Are you considering retiring early? Deciding that you will leave work before your full retirement age (FRA) is something that you may be emotionally ready for. But are you financially ready?
Making sure that you can live out your retirement years in comfort instead of strain is crucial before making this huge choice. And you should be sure to factor in these three things.
1. How much will your Social Security be lowered?
If you retire at your FRA, you should be eligible for your standard benefit. You get a benefit increase if you delay taking it, but your monthly check is decreased if you take it early. How much depends on your age.
For example, if your FRA is 66, you will receive 75% of your standard benefit. If you take Social Security at age 62 and you will get 70% of your benefit at age 62 if your FRA is age 67.
This means that if your FRA is age 66 and your standard benefit is $2,500, you should get $1,875 at age 62. If your FRA is 67, it will be reduced to $1,750 at age 62. It this amount exceeds or equals your expenses, then you can potentially take your benefit early. But if you end up with a deficit, you should rethink your plans for early retirement.
2. What is your life expectancy?
How long you expect to live matters when considering retirement. You could be living off of your assets longer if you live to the age of 90 than if you live to the age of 80 — which would mean that you need more money saved. If your FRA at age 66 gets you a standard benefit of $2,500, a reduced benefit of $1,875, and a delayed benefit of $3,300, how long you live could factor into how much money you get from the system over time.
If you are someone with a shorter life expectancy, taking this benefit early could yield you the most in lifetime income. If you live to be around the average age of 80, taking it at your FRA could pay you the most. But if you think you could live a long life in retirement, delaying taking Social Security if you don’t absolutely need it may be in your best interest — even if you retire early.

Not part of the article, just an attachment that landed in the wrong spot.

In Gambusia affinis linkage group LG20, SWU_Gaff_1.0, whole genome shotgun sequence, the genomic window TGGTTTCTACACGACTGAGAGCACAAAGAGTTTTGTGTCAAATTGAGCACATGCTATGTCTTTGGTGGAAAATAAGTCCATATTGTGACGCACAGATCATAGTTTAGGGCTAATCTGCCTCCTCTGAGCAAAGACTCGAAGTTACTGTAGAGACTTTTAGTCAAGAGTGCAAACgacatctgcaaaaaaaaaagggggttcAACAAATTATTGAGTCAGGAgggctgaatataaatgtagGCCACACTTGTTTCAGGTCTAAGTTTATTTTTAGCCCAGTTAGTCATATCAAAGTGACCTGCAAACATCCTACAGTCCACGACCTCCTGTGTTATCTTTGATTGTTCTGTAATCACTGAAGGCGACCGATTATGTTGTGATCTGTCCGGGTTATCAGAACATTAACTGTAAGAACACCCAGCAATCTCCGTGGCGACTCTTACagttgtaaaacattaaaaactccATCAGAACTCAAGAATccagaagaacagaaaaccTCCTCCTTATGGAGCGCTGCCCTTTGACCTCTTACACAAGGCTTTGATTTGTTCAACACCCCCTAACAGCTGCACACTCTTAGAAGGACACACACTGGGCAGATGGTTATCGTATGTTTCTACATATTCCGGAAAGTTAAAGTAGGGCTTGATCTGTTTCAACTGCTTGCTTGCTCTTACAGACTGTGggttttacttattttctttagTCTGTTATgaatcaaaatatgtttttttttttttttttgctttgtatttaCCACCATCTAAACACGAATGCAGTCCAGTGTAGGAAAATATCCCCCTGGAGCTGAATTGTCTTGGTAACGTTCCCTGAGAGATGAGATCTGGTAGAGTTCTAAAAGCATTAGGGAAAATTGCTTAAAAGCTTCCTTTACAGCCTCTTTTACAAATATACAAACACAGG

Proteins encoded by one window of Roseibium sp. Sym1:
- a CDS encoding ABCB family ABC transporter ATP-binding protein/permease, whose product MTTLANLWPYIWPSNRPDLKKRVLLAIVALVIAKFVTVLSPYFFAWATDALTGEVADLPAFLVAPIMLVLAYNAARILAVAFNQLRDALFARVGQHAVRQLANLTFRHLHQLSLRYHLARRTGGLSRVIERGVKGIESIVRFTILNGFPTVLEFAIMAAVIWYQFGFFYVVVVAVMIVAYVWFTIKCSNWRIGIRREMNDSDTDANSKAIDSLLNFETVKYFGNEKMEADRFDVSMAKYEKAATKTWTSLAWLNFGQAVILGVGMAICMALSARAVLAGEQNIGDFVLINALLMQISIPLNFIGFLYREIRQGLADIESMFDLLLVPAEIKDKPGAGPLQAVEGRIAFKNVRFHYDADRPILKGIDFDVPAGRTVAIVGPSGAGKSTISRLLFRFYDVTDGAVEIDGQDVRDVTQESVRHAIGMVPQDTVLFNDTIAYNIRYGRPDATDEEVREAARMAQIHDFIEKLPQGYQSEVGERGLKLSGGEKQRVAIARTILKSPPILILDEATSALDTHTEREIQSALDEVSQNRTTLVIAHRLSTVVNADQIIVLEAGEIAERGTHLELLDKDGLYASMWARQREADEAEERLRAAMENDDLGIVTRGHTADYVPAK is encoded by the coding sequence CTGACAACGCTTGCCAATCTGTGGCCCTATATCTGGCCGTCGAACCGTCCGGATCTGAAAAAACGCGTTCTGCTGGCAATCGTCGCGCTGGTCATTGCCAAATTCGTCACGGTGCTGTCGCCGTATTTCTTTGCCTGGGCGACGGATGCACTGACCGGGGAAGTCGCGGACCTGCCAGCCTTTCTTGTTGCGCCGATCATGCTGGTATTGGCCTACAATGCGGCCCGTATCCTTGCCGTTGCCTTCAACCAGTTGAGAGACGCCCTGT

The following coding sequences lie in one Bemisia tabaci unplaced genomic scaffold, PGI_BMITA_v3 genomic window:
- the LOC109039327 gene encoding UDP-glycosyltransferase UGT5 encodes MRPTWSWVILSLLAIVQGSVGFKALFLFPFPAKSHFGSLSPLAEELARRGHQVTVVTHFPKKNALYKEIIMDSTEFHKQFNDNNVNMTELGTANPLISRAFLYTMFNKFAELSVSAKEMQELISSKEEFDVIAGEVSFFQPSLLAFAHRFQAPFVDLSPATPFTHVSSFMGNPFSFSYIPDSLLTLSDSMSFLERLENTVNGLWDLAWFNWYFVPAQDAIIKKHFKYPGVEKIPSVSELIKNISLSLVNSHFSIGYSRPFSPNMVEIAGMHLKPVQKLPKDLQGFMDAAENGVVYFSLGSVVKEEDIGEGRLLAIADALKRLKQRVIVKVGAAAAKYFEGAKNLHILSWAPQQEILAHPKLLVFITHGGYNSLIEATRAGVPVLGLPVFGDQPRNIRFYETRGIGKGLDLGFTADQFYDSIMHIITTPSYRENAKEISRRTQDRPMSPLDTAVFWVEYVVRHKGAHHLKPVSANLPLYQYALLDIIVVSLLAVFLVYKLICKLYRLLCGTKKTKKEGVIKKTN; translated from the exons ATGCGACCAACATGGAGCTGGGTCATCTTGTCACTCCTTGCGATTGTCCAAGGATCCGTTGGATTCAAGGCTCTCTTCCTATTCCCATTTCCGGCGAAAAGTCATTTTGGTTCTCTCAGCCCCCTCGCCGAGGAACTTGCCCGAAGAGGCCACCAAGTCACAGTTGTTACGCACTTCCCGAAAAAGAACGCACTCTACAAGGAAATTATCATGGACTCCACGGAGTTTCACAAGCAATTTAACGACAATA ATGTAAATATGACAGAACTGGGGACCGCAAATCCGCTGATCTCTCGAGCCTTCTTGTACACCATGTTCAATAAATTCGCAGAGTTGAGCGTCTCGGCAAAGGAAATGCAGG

The chart below demonstrates how drawing the most Social Security benefit over one’s lifetime is dependent on claiming age and life expectancy. Someone with a long life expectancy may benefit more from delaying benefits, while someone with a shorter life expectancy may be better off claiming early.
Live to age 75
Live to age 80
Live to age 85
Take benefit at 62
Take benefit at 66
Take benefit at 70
3. How much more should you save?
For the average American, Social Security should replace around 40% of your working income. But that percentage could be higher or lower depending on what you made when you were working. How much this guaranteed income stream replaces your working wages will determine how much extra you should save.
Depending on how much you made while you were working, you may need anywhere from 55% to 80% of your pre-retirement income when you stop working. You could have another guaranteed income source, but for most Americans, it will come from retirement savings.
For example, if you have a salary of $60,000, your income and expense needs in retirement may be calculated this way:
Start with a salary when working that equals $60,000
Calculate 80% of your salary for your retirement expenses which will equal about $48,000
Factor in Social Security which could cover 40% of this or around $24,000
A $24,000 deficit remains which is money that would need to come from retirement savings in this example
Studies have shown that maintaining a withdrawal rate of 4% or less with an investment portfolio that consists of 60% stocks and 40% bonds could help you avoid running out of money in retirement. Generating the $24,000 in this way would require a beginning savings balance of $600,000.
You can track whether or not you can feasibly meet your savings goals by looking at what you currently have saved, how much time you have before you retire, how much you’re adding each year, and the average rate of return that you receive. For example, if you have $100,000 saved, 15 years until you retire, an average rate of return of 8%, and annual additions of $10,000, you could reach the goal of saving $600,000 . But if you have less saved currently, fewer years until you plan on retiring, a lower rate of return on average, or lower annual contributions, meeting this goal may require some tweaking.
Early retirement may be something that you hope for, but making it a reality will require a plan. Looking at your future goals, where you are now, and whether or not your current actions are enough will be what’s needed to make this dream a success.
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